A gas jet target for radioactive ion beam experiments

K. A. Chipps, Oak Ridge National Laboratory
D. W. Bardayan, Oak Ridge National Laboratory
J. C. Blackmon, Louisiana State University
J. Browne, Michigan State University
M. Couder, University of Notre Dame
L. E. Erikson, Pacific Northwest National Laboratory
U. Greife, Colorado School of Mines
U. Hager, Colorado School of Mines
A. Kontos, Michigan State University
A. Lemut, Pacific Northwest National Laboratory
L. E. Linhardt, Louisiana State University
Z. Meisel, Michigan State University
F. Montes, Michigan State University
S. D. Pain, Oak Ridge National Laboratory
D. Robertson, University of Notre Dame
F. Sarazin, Colorado School of Mines
H. Schatz, Michigan State University
K. T. Schmitt, Oak Ridge National Laboratory
M. S. Smith, Oak Ridge National Laboratory
P. Vetter, Lawrence Berkeley National Laboratory
M. Wiescher, University of Notre Dame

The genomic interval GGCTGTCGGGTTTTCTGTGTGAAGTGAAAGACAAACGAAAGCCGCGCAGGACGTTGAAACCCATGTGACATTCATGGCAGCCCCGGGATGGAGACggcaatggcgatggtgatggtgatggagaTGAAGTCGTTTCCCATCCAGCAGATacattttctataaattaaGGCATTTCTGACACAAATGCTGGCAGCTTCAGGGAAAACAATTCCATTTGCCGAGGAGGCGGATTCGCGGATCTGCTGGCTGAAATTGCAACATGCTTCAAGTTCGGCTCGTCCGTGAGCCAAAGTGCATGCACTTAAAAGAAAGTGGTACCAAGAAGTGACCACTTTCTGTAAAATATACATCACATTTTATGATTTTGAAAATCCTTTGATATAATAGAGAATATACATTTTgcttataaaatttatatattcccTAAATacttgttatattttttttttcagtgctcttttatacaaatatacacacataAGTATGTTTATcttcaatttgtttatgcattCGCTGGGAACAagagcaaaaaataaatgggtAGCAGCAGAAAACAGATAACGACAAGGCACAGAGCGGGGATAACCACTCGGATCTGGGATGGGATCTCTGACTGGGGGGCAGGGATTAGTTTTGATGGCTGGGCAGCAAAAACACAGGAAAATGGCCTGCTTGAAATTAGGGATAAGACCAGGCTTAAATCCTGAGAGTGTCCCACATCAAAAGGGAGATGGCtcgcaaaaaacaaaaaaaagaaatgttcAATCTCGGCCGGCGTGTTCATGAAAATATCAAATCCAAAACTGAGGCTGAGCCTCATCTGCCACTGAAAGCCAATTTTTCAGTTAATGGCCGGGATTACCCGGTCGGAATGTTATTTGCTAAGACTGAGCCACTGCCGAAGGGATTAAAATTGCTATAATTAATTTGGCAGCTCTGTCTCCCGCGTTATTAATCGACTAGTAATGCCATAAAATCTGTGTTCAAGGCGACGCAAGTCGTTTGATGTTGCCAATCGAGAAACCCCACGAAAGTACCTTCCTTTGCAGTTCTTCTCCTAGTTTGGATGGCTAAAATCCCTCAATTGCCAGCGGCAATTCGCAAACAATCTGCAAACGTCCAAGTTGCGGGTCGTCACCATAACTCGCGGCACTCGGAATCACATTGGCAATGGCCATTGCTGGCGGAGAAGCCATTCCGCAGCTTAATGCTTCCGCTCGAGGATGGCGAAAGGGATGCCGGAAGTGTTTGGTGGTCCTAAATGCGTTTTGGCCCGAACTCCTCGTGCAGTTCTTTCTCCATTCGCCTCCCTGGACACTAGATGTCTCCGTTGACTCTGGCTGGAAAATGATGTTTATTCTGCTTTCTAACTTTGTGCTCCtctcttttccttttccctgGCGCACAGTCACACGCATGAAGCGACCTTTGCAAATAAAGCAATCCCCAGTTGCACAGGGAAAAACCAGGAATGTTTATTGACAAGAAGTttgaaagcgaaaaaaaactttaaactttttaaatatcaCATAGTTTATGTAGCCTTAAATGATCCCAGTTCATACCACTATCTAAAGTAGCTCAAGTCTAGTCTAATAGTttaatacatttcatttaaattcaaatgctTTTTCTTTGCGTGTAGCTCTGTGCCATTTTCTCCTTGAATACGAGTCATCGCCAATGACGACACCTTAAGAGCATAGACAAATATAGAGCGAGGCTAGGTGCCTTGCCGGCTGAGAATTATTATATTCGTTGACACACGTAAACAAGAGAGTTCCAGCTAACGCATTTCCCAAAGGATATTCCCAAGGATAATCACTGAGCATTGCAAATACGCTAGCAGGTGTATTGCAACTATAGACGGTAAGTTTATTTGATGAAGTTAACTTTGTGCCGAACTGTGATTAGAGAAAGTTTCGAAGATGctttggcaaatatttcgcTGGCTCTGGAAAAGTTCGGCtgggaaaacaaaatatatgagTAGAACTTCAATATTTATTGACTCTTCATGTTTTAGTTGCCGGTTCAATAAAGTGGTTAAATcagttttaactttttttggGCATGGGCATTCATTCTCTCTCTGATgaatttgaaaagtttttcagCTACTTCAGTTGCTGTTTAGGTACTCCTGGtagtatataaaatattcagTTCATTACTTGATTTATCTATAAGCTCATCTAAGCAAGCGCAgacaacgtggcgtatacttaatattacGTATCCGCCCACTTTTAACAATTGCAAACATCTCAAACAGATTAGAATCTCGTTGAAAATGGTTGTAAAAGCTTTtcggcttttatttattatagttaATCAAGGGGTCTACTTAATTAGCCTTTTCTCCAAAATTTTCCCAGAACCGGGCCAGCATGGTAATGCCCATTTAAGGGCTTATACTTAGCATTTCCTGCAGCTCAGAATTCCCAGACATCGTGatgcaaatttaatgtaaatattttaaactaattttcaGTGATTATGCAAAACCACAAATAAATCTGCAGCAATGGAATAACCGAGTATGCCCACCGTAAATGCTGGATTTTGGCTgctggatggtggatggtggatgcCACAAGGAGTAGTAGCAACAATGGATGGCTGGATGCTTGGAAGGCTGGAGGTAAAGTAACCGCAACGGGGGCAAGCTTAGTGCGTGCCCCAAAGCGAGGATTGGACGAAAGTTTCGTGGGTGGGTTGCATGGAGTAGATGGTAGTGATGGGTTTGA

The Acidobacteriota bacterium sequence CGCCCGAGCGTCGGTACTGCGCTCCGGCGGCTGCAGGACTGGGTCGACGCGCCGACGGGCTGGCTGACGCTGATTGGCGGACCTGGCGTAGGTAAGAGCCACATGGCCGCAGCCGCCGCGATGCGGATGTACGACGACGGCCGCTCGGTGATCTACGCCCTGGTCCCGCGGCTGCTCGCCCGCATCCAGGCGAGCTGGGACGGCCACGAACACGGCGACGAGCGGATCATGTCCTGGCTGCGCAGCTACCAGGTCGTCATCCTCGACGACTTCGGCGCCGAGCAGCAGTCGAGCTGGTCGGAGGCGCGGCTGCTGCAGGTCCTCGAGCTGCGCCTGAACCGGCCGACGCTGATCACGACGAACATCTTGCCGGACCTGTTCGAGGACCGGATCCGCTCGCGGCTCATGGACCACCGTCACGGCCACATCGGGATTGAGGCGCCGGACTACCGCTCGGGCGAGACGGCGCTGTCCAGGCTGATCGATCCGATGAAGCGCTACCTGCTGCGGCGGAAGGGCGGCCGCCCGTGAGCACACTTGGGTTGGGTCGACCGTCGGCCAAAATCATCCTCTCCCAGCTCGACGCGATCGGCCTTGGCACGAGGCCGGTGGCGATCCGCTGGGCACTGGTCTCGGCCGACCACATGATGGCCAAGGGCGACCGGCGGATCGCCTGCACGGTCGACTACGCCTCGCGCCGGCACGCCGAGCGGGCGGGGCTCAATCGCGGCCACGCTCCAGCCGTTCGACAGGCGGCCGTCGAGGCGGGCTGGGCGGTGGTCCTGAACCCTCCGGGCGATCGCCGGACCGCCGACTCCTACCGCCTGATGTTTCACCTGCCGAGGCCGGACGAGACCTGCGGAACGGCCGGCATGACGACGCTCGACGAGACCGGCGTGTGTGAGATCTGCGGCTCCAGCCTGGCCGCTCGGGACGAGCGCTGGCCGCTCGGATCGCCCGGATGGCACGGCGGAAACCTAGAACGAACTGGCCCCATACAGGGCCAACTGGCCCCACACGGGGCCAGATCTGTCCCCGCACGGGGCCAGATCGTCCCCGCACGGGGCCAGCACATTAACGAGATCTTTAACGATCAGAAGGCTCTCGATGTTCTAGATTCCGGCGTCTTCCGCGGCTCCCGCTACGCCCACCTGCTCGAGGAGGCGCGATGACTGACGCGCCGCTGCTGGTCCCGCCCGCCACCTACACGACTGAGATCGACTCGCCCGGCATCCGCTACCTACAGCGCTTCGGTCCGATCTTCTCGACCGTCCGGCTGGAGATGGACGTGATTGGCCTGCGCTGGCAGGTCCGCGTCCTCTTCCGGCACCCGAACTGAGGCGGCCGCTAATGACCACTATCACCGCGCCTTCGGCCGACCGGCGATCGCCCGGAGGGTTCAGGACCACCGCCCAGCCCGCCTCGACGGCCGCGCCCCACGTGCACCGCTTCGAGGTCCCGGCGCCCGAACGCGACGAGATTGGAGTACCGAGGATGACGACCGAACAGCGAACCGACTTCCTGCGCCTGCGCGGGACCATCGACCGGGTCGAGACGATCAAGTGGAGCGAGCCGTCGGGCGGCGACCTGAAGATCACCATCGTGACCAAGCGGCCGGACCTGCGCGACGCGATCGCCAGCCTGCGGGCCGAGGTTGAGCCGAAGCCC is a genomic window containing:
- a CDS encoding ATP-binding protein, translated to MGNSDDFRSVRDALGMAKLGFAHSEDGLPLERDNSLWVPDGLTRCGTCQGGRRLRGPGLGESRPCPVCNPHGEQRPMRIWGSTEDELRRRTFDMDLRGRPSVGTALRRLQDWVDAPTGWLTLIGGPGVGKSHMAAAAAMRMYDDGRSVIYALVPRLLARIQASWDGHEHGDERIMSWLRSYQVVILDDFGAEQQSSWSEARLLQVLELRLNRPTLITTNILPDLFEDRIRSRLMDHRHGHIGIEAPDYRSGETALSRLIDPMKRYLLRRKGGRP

New radioactive ion beam (RIB) facilities, like FRIB in the US or FAIR in Europe, will push further away from stability and enable the next generation of nuclear physics experiments. Thus, the need for improved RIB targets is more crucial than ever: developments in exotic beams should coincide with developments in targets for use with those beams, in order for nuclear physics to remain on the cutting edge. Of great importance to the future of RIB physics are scattering, transfer and capture reaction measurements of rare, exotic, and unstable nuclei on light targets such as hydrogen and helium. These measurements require targets that are dense, highly localized, and pure, and conventional targets often suffer too many drawbacks to allow for such experimental designs. Targets must also accommodate the use of large area, highly-segmented silicon detector arrays, high-efficiency gamma arrays, and novel heavy ion detectors to efficiently measure the reaction products. To address this issue, the Jet Experiments in Nuclear Structure and Astrophysics (JENSA) Collaboration led by the Colorado School of Mines (CSM) is in the process of designing, building and testing a supersonic gas jet target for use at existing and future RIB facilities. The gas jet target provides a high density and high purity of target nuclei within a tightly confined region, without the use of windows or backing materials. The design also enables the use of multiple state-of-the-art detection systems. © 2013 AIP Publishing LLC.